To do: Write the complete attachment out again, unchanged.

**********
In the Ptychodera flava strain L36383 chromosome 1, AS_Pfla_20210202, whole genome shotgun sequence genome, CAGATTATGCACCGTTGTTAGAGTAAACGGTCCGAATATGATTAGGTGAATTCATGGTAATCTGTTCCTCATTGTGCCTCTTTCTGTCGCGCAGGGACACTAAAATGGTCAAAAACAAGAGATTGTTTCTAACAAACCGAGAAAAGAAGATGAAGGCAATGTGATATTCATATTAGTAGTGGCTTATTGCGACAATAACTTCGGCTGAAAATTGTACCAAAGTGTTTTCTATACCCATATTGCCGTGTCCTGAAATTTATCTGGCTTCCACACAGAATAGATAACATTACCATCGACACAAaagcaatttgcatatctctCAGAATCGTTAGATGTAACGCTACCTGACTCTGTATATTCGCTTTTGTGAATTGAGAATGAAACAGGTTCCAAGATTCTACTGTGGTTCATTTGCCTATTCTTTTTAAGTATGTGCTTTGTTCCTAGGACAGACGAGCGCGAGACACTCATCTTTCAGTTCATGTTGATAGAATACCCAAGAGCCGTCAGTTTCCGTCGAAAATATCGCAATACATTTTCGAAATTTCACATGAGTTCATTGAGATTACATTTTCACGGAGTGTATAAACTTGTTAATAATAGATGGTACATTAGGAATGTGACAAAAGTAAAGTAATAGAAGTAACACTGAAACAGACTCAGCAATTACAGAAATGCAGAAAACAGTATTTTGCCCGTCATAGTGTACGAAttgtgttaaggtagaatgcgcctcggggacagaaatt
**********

In the Ptychodera flava strain L36383 chromosome 1, AS_Pfla_20210202, whole genome shotgun sequence genome, CAGATTATGCACCGTTGTTAGAGTAAACGGTCCGAATATGATTAGGTGAATTCATGGTAATCTGTTCCTCATTGTGCCTCTTTCTGTCGCGCAGGGACACTAAAATGGTCAAAAACAAGAGATTGTTTCTAACAAACCGAGAAAAGAAGATGAAGGCAATGTGATATTCATATTAGTAGTGGCTTATTGCGACAATAACTTCGGCTGAAAATTGTACCAAAGTGTTTTCTATACCCATATTGCCGTGTCCTGAAATTTATCTGGCTTCCACACAGAATAGATAACATTACCATCGACACAAaagcaatttgcatatctctCAGAATCGTTAGATGTAACGCTACCTGACTCTGTATATTCGCTTTTGTGAATTGAGAATGAAACAGGTTCCAAGATTCTACTGTGGTTCATTTGCCTATTCTTTTTAAGTATGTGCTTTGTTCCTAGGACAGACGAGCGCGAGACACTCATCTTTCAGTTCATGTTGATAGAATACCCAAGAGCCGTCAGTTTCCGTCGAAAATATCGCAATACATTTTCGAAATTTCACATGAGTTCATTGAGATTACATTTTCACGGAGTGTATAAACTTGTTAATAATAGATGGTACATTAGGAATGTGACAAAAGTAAAGTAATAGAAGTAACACTGAAACAGACTCAGCAATTACAGAAATGCAGAAAACAGTATTTTGCCCGTCATAGTGTACGAAttgtgttaaggtagaatgcgcctcggggacagaaatt